Conclusion …
The Canada Immigration Newsletter reported that the COVID-19 pandemic has increased interest in immigrating to Canada[13], and, all things considered, prospective immigrants should continue to apply to immigrate to Canada. The importance of immigration to Canada and its post-COVID-19 recovery means our country is unlikely to back away from its commitment to welcoming newcomers. This point is supported by recent statements made by Mendicio, in which he said “[i]mmigration will absolutely be key to our success and our economic recovery”, and that “[w]e will continue to rely on immigration, it will be an economic driver, and this will be the North Star of our policy going forward.
June 7, 2020
June 7, 2020

We stand with Black Lives Matter. We are listening.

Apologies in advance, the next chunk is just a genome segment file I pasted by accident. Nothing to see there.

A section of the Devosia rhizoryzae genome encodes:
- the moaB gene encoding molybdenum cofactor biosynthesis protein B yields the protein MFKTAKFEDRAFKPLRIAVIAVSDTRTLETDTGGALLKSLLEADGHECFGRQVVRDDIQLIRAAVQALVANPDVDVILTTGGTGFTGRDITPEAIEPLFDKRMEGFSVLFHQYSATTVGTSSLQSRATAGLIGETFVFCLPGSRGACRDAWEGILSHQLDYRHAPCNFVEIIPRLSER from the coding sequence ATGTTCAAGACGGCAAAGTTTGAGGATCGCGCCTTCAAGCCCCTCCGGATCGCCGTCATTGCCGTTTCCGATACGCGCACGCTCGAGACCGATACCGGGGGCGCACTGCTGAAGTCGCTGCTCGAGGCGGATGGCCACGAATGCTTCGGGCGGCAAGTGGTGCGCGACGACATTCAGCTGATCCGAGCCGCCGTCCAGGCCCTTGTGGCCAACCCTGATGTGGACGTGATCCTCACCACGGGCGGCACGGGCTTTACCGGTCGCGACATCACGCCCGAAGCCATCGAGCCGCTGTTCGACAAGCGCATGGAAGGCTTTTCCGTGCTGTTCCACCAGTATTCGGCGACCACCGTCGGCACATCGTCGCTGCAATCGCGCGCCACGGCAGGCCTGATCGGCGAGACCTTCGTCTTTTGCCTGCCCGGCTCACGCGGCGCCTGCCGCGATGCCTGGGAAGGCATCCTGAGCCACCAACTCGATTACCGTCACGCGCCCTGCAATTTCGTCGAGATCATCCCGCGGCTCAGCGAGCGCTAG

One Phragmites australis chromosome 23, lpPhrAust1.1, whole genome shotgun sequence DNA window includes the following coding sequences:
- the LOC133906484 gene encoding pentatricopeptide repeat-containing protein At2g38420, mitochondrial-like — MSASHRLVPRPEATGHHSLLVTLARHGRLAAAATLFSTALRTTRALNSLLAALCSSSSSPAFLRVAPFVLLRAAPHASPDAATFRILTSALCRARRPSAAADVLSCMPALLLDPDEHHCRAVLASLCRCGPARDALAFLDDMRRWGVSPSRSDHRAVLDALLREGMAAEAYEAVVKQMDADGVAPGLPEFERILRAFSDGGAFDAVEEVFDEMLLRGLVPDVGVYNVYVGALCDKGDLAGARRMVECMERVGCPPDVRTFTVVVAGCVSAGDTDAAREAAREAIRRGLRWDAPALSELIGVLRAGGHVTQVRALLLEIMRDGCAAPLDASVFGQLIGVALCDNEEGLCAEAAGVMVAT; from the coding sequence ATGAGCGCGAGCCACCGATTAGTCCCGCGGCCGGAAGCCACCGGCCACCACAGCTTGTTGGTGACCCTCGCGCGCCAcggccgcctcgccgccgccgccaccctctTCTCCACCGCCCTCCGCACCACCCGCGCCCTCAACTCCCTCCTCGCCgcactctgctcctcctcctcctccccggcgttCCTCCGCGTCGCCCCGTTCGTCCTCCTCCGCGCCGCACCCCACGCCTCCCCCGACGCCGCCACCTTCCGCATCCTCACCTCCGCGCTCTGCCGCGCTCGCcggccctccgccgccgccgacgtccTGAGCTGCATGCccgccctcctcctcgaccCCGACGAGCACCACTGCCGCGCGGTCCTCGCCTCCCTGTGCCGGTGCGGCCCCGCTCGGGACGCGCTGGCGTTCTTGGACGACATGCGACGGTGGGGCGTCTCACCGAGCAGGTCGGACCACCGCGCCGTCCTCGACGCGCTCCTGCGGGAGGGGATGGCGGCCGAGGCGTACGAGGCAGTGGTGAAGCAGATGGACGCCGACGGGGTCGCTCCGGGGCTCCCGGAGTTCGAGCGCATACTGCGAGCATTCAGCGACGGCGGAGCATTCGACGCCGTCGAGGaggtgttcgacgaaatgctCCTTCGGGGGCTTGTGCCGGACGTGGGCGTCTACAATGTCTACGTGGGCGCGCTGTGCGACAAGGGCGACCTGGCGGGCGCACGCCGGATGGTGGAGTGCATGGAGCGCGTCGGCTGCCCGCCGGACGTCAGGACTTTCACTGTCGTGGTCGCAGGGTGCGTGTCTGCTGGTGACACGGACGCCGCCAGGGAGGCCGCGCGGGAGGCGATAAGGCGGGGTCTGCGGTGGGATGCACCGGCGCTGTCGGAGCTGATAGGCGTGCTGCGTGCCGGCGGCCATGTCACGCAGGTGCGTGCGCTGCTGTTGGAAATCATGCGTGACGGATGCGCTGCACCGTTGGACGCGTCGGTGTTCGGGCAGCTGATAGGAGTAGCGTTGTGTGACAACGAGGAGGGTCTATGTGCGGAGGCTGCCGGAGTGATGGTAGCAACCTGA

As an immigration law firm, it is our job to assist people in clearing the immigration hurdles as they relocate to Canada. But there are many other hurdles that racialized people face every day in North America, whether they are new arrivals or whether their families have been here for generations. We at Quadro Law support Black Lives Matter. We condemn, in the strongest possible terms, the systemic racism and disregard for human life that has led to the deaths of George Floyd, Breonna Taylor, Ahmaud Arbery, and so many other Black men and women at the hands of a racist establishment. 
We will do better by ensuring that racialized people have and will continue to have a strong voice in our firm. We will start an ongoing dialog with our employees, aimed at improving upon the respect and sensitivity with which we treat our racialized colleagues and clients. And we will recommit to ensuring that we are as diverse as Canada is.
We stand with Black Lives Matter. We are listening.